She learned her hunger from
the southern sun which laps
against car windows, blistering
pool water until it glitters like
a knife. Who could blame her,
her body licking like fire, known
to itself as her hips hum little
laundry songs. When you hear
hushed voices, you lean in.
A poem about my mother
I am writing a poem about my mother
the way I always do, through water, so
her body dilates. I cannot write her arms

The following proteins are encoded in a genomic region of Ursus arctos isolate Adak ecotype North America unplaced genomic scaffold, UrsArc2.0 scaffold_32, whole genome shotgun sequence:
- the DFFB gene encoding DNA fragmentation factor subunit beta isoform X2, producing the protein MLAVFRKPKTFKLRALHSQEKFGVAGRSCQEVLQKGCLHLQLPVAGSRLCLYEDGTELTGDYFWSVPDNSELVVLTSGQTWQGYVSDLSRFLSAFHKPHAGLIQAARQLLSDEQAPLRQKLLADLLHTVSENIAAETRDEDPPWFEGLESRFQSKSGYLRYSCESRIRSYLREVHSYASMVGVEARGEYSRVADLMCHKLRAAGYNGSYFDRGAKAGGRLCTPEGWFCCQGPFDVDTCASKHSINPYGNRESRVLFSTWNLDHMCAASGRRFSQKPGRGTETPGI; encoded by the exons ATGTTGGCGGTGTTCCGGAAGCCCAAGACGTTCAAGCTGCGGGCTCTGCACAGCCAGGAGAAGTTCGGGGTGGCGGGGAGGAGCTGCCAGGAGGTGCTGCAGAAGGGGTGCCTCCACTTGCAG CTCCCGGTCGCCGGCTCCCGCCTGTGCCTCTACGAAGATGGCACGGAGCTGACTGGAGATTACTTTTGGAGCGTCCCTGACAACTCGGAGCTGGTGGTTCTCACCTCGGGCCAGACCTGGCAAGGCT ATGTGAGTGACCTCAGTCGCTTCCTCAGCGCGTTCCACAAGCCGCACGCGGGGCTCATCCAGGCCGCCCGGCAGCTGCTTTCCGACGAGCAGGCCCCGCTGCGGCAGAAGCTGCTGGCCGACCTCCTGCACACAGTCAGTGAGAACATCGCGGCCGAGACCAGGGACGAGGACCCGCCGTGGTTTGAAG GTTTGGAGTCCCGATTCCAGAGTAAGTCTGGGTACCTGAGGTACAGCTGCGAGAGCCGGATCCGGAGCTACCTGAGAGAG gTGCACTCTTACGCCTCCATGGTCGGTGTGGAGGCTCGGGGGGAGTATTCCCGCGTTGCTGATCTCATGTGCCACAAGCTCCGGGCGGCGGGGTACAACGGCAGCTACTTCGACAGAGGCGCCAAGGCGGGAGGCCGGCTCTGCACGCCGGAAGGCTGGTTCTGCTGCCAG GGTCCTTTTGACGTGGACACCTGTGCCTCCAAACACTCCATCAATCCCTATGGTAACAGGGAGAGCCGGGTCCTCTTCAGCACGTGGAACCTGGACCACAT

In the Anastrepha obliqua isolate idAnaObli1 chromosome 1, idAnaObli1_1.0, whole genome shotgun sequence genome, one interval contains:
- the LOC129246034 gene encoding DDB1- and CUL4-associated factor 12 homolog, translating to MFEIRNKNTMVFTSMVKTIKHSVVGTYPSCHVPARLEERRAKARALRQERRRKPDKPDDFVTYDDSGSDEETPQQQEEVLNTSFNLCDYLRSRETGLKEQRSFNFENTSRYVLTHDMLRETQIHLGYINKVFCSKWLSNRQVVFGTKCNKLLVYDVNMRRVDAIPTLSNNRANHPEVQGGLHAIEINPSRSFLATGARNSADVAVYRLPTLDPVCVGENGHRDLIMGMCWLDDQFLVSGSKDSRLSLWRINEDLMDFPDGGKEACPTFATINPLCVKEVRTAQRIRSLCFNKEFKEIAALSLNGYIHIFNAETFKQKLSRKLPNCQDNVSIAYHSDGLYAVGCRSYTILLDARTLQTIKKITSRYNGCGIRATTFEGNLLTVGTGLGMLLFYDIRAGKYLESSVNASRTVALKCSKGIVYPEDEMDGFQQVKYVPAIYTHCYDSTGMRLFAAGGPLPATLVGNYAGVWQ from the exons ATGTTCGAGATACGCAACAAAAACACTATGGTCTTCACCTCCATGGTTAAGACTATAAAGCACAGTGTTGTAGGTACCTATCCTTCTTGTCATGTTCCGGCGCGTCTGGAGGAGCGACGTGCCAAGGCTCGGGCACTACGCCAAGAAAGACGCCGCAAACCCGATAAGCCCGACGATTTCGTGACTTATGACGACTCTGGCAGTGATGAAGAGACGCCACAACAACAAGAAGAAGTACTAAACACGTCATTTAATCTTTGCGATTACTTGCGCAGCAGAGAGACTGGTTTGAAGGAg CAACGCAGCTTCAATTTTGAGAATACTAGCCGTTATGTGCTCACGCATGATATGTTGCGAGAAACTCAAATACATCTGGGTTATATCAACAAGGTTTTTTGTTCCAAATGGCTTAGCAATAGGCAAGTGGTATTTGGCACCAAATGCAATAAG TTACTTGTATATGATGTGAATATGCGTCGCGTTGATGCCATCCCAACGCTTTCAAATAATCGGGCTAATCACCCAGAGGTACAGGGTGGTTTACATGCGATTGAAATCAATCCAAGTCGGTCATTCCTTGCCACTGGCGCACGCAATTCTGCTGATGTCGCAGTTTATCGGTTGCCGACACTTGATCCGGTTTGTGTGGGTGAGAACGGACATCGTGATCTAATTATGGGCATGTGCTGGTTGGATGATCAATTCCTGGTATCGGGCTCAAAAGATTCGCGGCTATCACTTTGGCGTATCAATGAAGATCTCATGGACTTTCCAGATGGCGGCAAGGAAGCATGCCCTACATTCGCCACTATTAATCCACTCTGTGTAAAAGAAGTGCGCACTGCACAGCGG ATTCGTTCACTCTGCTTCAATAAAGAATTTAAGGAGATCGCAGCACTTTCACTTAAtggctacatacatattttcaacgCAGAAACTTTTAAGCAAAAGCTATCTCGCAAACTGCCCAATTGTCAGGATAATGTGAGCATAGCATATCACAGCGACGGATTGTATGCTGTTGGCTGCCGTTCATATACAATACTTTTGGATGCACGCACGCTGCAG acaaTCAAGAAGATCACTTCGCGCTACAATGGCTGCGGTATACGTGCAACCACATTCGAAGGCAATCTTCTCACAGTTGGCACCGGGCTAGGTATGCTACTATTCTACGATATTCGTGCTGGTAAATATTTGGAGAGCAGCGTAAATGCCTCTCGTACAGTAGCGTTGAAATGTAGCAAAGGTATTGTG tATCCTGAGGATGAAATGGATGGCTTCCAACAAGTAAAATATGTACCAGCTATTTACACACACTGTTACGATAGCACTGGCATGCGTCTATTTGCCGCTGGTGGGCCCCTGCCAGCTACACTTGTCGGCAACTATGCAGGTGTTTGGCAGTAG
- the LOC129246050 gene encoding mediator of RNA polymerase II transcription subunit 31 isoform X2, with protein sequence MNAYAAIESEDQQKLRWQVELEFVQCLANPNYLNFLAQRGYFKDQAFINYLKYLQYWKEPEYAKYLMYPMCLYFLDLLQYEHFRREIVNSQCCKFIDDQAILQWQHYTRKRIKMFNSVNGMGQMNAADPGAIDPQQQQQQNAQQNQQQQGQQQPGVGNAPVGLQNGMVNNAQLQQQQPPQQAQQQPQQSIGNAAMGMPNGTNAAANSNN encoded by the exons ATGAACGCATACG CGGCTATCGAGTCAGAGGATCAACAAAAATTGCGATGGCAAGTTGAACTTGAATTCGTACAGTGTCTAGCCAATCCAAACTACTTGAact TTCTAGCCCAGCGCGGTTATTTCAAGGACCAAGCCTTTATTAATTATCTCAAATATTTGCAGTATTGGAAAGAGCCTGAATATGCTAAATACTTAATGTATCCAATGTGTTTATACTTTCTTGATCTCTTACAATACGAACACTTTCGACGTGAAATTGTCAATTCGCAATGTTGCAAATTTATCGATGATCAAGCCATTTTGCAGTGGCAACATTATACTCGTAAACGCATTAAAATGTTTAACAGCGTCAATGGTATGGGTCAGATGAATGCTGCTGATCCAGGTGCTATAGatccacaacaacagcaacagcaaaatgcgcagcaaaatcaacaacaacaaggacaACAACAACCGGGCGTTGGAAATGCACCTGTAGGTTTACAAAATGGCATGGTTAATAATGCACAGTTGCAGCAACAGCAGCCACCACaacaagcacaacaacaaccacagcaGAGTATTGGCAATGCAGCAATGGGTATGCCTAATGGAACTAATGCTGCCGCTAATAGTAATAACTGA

a discernible length, her hands open
or closed, only her figure above and
the places I knew to go under my skin
where I could chime quietly. She taught
me how to hold my breath as she had
for years. I heard that she could sing
before I knew her.
Arlyn LaBelle is a poet and legal assistant living in Austin, Texas. Her poems have appeared multiple times in the Badgerdog summer anthologies as well as Words Work, Persona, The Missing Slate, The Blue Hour, LAROLA, JONAH Magazine, The Oddville Press, Songs of Eretz, Cease, Cows and The Southern Poetry Review.